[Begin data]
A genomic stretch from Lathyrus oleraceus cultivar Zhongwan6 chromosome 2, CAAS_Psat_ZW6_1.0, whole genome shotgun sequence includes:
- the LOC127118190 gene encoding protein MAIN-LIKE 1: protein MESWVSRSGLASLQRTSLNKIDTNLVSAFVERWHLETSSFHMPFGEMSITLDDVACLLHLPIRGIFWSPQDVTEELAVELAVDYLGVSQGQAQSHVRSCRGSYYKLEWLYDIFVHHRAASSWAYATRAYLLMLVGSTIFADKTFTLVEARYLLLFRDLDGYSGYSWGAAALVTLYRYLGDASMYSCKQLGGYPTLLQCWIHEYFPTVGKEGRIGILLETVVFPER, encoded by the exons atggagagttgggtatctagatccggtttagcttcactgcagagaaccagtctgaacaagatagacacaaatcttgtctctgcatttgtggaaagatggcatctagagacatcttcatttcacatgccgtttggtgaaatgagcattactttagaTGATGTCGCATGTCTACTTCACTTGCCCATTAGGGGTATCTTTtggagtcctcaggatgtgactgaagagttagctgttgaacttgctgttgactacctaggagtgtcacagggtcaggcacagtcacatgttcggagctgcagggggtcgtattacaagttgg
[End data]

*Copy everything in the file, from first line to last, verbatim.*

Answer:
A genomic stretch from Lathyrus oleraceus cultivar Zhongwan6 chromosome 2, CAAS_Psat_ZW6_1.0, whole genome shotgun sequence includes:
- the LOC127118190 gene encoding protein MAIN-LIKE 1: protein MESWVSRSGLASLQRTSLNKIDTNLVSAFVERWHLETSSFHMPFGEMSITLDDVACLLHLPIRGIFWSPQDVTEELAVELAVDYLGVSQGQAQSHVRSCRGSYYKLEWLYDIFVHHRAASSWAYATRAYLLMLVGSTIFADKTFTLVEARYLLLFRDLDGYSGYSWGAAALVTLYRYLGDASMYSCKQLGGYPTLLQCWIHEYFPTVGKEGRIGILLETVVFPER, encoded by the exons atggagagttgggtatctagatccggtttagcttcactgcagagaaccagtctgaacaagatagacacaaatcttgtctctgcatttgtggaaagatggcatctagagacatcttcatttcacatgccgtttggtgaaatgagcattactttagaTGATGTCGCATGTCTACTTCACTTGCCCATTAGGGGTATCTTTtggagtcctcaggatgtgactgaagagttagctgttgaacttgctgttgactacctaggagtgtcacagggtcaggcacagtcacatgttcggagctgcagggggtcgtattacaagttgg